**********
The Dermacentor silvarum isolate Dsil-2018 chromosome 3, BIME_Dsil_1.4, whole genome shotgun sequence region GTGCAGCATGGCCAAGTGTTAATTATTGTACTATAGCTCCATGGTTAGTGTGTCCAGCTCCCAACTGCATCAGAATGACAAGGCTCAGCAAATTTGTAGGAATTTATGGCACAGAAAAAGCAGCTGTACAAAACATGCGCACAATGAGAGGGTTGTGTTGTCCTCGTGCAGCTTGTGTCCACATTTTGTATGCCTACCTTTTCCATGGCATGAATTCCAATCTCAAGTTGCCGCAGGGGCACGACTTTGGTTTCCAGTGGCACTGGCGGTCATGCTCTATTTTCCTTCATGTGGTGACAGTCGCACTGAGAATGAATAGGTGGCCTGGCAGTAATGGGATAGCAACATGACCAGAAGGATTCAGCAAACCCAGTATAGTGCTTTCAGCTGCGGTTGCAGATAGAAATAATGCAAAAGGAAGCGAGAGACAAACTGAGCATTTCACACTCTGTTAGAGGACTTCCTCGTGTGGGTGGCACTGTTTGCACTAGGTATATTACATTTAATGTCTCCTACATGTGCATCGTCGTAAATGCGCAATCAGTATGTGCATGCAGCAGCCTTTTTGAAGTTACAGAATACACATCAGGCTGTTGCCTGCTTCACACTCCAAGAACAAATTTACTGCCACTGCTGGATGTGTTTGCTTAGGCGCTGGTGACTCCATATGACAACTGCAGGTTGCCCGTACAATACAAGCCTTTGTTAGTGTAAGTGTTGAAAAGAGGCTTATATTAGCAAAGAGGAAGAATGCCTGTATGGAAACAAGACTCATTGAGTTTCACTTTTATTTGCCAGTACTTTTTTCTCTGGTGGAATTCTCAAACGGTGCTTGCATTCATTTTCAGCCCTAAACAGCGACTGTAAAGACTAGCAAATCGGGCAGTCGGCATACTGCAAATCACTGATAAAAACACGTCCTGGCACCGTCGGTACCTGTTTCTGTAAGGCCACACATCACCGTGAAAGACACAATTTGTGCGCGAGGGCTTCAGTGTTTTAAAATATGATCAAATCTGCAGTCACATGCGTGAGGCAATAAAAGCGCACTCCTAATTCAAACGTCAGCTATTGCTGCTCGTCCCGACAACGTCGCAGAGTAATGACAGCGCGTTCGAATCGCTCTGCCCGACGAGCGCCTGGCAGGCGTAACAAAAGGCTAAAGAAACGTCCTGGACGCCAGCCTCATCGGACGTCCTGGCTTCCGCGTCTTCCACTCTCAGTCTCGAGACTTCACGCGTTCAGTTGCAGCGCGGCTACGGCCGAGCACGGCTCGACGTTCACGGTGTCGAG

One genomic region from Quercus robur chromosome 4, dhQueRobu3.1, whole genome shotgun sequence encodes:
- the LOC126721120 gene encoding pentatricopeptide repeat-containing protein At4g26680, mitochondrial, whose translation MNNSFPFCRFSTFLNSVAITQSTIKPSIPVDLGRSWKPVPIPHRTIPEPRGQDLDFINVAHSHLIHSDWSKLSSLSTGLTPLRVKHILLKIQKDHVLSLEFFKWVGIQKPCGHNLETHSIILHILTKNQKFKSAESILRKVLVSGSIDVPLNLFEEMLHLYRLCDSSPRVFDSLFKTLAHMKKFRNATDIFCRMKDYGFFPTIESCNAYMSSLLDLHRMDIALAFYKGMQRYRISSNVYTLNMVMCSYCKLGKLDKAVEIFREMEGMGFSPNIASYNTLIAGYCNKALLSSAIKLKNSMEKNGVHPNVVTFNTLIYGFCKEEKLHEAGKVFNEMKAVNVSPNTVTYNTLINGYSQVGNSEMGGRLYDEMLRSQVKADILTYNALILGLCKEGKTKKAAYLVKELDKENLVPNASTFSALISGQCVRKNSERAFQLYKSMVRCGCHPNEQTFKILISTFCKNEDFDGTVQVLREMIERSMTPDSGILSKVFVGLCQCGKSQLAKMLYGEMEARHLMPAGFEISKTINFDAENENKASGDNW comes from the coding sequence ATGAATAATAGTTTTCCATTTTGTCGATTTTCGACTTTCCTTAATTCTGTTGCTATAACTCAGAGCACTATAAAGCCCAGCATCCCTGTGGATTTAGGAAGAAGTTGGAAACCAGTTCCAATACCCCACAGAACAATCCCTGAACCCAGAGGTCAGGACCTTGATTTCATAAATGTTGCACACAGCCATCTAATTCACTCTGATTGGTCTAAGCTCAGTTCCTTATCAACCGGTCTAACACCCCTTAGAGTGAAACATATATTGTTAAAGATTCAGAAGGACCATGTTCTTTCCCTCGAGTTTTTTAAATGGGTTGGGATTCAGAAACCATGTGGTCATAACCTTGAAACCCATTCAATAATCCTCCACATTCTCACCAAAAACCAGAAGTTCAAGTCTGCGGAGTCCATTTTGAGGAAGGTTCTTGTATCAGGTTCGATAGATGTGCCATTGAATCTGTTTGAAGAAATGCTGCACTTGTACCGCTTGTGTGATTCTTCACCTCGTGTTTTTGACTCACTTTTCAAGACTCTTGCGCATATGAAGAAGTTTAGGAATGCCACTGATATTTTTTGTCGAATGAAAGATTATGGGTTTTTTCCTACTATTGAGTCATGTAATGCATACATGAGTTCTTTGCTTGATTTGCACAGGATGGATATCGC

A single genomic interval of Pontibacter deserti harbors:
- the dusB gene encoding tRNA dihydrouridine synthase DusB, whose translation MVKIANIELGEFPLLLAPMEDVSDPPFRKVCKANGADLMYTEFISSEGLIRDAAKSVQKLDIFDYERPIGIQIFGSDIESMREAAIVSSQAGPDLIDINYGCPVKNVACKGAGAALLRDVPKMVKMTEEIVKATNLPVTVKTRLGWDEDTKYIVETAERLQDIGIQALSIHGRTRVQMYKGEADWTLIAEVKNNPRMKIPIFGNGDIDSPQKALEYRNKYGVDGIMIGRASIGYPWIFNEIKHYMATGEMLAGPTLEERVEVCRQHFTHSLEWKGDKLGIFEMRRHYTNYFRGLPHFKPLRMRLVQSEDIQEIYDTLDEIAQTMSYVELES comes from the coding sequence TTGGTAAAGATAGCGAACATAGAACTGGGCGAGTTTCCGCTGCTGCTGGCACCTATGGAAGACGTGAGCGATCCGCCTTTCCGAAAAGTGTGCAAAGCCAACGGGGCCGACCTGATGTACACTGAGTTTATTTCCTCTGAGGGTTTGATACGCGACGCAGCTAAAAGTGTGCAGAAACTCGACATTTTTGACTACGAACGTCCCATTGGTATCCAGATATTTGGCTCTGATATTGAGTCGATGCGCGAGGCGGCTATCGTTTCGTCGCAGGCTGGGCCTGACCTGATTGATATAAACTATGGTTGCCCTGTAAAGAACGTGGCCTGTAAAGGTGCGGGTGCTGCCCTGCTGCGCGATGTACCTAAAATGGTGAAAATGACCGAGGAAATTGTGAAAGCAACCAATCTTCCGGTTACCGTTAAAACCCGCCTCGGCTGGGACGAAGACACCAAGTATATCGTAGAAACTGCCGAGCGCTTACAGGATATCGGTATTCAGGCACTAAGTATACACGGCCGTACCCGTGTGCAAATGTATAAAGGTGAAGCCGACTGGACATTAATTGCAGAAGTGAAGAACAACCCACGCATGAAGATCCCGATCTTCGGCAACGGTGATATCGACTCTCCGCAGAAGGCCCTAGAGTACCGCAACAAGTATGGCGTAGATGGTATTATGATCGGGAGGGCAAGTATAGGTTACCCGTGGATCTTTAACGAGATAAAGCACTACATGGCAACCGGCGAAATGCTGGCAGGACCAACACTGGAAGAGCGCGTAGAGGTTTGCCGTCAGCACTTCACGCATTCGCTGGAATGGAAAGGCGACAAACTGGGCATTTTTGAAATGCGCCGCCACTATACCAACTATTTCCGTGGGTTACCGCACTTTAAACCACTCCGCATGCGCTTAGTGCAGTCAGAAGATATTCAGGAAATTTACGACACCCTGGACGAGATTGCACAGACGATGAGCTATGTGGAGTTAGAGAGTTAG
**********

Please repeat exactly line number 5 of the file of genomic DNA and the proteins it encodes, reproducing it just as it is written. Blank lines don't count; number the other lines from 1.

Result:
- the dusB gene encoding tRNA dihydrouridine synthase DusB, whose translation MVKIANIELGEFPLLLAPMEDVSDPPFRKVCKANGADLMYTEFISSEGLIRDAAKSVQKLDIFDYERPIGIQIFGSDIESMREAAIVSSQAGPDLIDINYGCPVKNVACKGAGAALLRDVPKMVKMTEEIVKATNLPVTVKTRLGWDEDTKYIVETAERLQDIGIQALSIHGRTRVQMYKGEADWTLIAEVKNNPRMKIPIFGNGDIDSPQKALEYRNKYGVDGIMIGRASIGYPWIFNEIKHYMATGEMLAGPTLEERVEVCRQHFTHSLEWKGDKLGIFEMRRHYTNYFRGLPHFKPLRMRLVQSEDIQEIYDTLDEIAQTMSYVELES comes from the coding sequence TTGGTAAAGATAGCGAACATAGAACTGGGCGAGTTTCCGCTGCTGCTGGCACCTATGGAAGACGTGAGCGATCCGCCTTTCCGAAAAGTGTGCAAAGCCAACGGGGCCGACCTGATGTACACTGAGTTTATTTCCTCTGAGGGTTTGATACGCGACGCAGCTAAAAGTGTGCAGAAACTCGACATTTTTGACTACGAACGTCCCATTGGTATCCAGATATTTGGCTCTGATATTGAGTCGATGCGCGAGGCGGCTATCGTTTCGTCGCAGGCTGGGCCTGACCTGATTGATATAAACTATGGTTGCCCTGTAAAGAACGTGGCCTGTAAAGGTGCGGGTGCTGCCCTGCTGCGCGATGTACCTAAAATGGTGAAAATGACCGAGGAAATTGTGAAAGCAACCAATCTTCCGGTTACCGTTAAAACCCGCCTCGGCTGGGACGAAGACACCAAGTATATCGTAGAAACTGCCGAGCGCTTACAGGATATCGGTATTCAGGCACTAAGTATACACGGCCGTACCCGTGTGCAAATGTATAAAGGTGAAGCCGACTGGACATTAATTGCAGAAGTGAAGAACAACCCACGCATGAAGATCCCGATCTTCGGCAACGGTGATATCGACTCTCCGCAGAAGGCCCTAGAGTACCGCAACAAGTATGGCGTAGATGGTATTATGATCGGGAGGGCAAGTATAGGTTACCCGTGGATCTTTAACGAGATAAAGCACTACATGGCAACCGGCGAAATGCTGGCAGGACCAACACTGGAAGAGCGCGTAGAGGTTTGCCGTCAGCACTTCACGCATTCGCTGGAATGGAAAGGCGACAAACTGGGCATTTTTGAAATGCGCCGCCACTATACCAACTATTTCCGTGGGTTACCGCACTTTAAACCACTCCGCATGCGCTTAGTGCAGTCAGAAGATATTCAGGAAATTTACGACACCCTGGACGAGATTGCACAGACGATGAGCTATGTGGAGTTAGAGAGTTAG